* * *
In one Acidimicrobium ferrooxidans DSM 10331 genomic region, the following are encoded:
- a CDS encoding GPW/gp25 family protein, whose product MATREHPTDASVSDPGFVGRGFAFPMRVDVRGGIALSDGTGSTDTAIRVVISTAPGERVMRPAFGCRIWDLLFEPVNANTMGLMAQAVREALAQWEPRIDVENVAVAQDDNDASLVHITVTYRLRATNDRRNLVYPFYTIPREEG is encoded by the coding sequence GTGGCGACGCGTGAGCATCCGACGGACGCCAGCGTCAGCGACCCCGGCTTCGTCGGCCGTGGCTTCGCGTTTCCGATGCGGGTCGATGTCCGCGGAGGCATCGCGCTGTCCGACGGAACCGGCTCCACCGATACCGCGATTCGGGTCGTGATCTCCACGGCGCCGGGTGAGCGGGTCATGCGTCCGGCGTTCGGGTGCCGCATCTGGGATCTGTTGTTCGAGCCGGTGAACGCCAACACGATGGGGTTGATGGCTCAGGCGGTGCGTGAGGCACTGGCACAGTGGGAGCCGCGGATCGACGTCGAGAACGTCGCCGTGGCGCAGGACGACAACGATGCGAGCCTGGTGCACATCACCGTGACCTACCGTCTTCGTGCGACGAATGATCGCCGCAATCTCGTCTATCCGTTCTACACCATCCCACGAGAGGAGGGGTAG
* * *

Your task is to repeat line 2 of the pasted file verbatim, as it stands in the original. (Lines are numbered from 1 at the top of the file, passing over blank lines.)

- a CDS encoding GPW/gp25 family protein, whose product MATREHPTDASVSDPGFVGRGFAFPMRVDVRGGIALSDGTGSTDTAIRVVISTAPGERVMRPAFGCRIWDLLFEPVNANTMGLMAQAVREALAQWEPRIDVENVAVAQDDNDASLVHITVTYRLRATNDRRNLVYPFYTIPREEG is encoded by the coding sequence GTGGCGACGCGTGAGCATCCGACGGACGCCAGCGTCAGCGACCCCGGCTTCGTCGGCCGTGGCTTCGCGTTTCCGATGCGGGTCGATGTCCGCGGAGGCATCGCGCTGTCCGACGGAACCGGCTCCACCGATACCGCGATTCGGGTCGTGATCTCCACGGCGCCGGGTGAGCGGGTCATGCGTCCGGCGTTCGGGTGCCGCATCTGGGATCTGTTGTTCGAGCCGGTGAACGCCAACACGATGGGGTTGATGGCTCAGGCGGTGCGTGAGGCACTGGCACAGTGGGAGCCGCGGATCGACGTCGAGAACGTCGCCGTGGCGCAGGACGACAACGATGCGAGCCTGGTGCACATCACCGTGACCTACCGTCTTCGTGCGACGAATGATCGCCGCAATCTCGTCTATCCGTTCTACACCATCCCACGAGAGGAGGGGTAG